The data collected by the data acquisition cards 38, 40, 42 is then analysed by the computer to determine the elements or species present in the material and also to determine the relative amounts of each of those elements or species. The amount of each element or species in the material may be determined by integrating the area under the spectral line at a wavelength that is characteristic of the spectral emission of a given element or species and comparing that area with the area under the same spectral line obtained from a material having a known content of that particular element or species.
Print outs of the spectral emission data collected from an apparatus in accordance with the present invention is shown in FIG. 2. FIG. 2 has been marked to show the spectral lines for ion, calcium, sodium, hydrogen, carbon, magnesium, silicon, and aluminium.
Since the apparatus allows the measurement of coal components including carbon (C), hydrogen (H) and oxygen (O)—as well as ash forming components,—it also allows determination of fuel properties relevant to utilisation of the coal, in particular the coal heating (calorific) value and water content.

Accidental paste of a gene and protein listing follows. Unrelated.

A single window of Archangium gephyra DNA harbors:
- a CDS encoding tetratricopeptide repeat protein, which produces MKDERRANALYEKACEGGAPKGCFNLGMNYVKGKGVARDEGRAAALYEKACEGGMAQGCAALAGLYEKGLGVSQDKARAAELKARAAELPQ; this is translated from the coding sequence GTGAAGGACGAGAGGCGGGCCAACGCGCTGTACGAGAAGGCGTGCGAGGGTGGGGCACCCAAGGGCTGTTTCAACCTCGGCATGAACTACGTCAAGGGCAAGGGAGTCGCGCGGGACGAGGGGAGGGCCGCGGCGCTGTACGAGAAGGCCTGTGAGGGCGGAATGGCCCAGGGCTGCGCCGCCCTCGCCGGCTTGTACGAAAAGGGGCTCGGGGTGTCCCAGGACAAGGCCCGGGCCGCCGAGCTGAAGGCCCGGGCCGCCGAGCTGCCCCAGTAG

The apparatus and method of the present invention preferably detects spectral emissions from the material being analysed in the visible light range. However, the apparatus may also detect long wavelength infrared and short wavelength ultra violet radiation.
The apparatus of the present invention provides an apparatus that enables high resolution determination of a range of materials. Detection of a large spectral range in a single laser pulse is possible, which greatly reduces the time taken for analysis. This in turn leads to a reduction in sampling errors because all of the elements being analysed are present in that portion of the sample vaporised in each laser pulse, compared to the laser vaporising different pieces of sample when elements are analysed sequentially. Although a single pulse of laser is sufficient to enable analysis of a wide range of elements in the material, sound sampling techniques will utilise information collected and analysed from a plurality of laser pulses. For example, twenty to one hundred laser pulses may be used to increase the amount of data collected from the material and thereby obtain a more accurate analysis.